On Monday afternoon, Sen. Thad Cochran, the first Republican in over a century to win a statewide race in Mississippi and the longest-serving member currently in Congress, announced he would resign from office on April 1. The news wasn’t unexpected — Cochran’s worsening health began stirring up rumors of resignation as early as last year — but it still throws a wrench into the 2018 midterm elections, and in particular, the U.S. Senate map.
That’s because Cochran’s seat wasn’t scheduled to be up for election until 2020, so we’re looking at another special Senate election in the Deep South. As you might recall, Democrats have had some success with those recently. Like Alabama, a Mississippi special election will be a steep uphill climb for Democrats, but like Alabama, the seat could fall into their hands under the right circumstances. Several things would need to go right for Democrats to snag Cochran’s seat — perhaps a bad Republican candidate and a bad Republican political environment — but the 2018 Senate map offers the party such slim pickings that even a reach like Mississippi opening up counts as a meaningful shift.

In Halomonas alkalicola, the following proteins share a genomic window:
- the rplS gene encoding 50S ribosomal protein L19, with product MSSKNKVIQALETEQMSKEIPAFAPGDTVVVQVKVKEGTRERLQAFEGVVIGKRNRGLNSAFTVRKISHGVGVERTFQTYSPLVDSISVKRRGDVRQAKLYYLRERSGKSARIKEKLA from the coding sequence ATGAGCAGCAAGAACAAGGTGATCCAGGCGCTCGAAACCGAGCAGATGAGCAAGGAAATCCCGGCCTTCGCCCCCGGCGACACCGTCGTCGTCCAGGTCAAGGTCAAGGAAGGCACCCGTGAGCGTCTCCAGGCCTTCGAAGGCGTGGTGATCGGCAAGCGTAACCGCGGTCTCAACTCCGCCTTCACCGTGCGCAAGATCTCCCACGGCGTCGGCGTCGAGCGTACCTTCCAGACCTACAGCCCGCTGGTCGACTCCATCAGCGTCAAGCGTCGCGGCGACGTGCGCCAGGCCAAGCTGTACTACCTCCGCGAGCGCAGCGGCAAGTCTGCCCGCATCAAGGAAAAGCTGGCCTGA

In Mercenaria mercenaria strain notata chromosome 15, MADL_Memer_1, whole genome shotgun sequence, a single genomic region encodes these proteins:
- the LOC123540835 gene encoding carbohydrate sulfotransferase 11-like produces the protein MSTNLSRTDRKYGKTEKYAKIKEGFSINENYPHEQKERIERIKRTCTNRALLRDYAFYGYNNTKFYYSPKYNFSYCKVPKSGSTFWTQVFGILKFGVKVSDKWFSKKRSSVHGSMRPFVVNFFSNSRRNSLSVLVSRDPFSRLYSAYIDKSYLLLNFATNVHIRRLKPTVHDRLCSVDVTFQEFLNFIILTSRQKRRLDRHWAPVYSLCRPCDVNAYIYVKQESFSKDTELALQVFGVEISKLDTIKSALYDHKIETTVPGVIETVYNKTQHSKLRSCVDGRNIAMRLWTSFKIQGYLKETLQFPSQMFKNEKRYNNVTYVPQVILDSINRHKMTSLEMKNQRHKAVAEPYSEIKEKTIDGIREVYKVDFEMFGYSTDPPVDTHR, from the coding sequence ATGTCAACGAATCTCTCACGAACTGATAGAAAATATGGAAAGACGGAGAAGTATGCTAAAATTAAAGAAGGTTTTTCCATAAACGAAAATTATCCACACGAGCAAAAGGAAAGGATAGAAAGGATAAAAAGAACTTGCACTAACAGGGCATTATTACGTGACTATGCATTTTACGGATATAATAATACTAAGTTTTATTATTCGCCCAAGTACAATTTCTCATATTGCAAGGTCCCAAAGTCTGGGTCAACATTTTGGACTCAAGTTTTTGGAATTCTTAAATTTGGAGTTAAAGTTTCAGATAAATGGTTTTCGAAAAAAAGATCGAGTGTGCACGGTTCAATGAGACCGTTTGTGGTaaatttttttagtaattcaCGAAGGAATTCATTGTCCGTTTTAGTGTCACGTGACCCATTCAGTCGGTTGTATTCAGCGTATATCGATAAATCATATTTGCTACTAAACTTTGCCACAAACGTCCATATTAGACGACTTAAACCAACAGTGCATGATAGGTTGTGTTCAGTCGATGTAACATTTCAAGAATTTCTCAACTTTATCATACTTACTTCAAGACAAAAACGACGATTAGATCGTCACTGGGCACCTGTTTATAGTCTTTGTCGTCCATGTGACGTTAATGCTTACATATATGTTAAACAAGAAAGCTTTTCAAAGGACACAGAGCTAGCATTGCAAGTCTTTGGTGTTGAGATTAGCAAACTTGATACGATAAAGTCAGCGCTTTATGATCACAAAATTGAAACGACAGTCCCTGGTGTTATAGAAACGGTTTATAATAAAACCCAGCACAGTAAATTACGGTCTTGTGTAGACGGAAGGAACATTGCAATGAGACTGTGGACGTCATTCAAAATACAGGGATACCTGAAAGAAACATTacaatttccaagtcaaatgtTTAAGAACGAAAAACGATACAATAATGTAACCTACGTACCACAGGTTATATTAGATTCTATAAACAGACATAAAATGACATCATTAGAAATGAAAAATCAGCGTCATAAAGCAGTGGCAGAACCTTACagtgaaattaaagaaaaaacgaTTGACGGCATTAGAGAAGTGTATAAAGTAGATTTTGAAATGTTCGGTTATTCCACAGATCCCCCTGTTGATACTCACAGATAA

Here’s how everything will play out. Under Mississippi law, Republican Gov. Phil Bryant will appoint a new senator to take over for Cochran until a special election is held this November (concurrently with the regularly scheduled midterm elections). There is a catch, though: Special elections in Mississippi are nonpartisan; that is, party affiliations aren’t printed on the ballot, and — instead of party-specific primaries — all candidates will run in one free-for-all of a race. If no one gets a majority of the vote in the first round, the top two finishers will face off in a runoff election.1
Make no mistake: Mississippi is still a very red state, and its inelasticity means any Democrat will have to work twice as hard to persuade the few gettable voters available while still turning out the state’s sizable Democratic base. But Cochran’s seat becomes only the ninth Republican-held Senate seat to be on the ballot in 2018, most of them on dark red turf. Democrats must pick up at least two of them (and not lose any of their own) to take a Senate majority. Mississippi is a long shot, but it’s one more shot than Democrats had on Sunday.
Is it likely that the Dems will flip this seat. Of course not. But they’ve already won a similar longshot Senate seat, and every seat in play helps.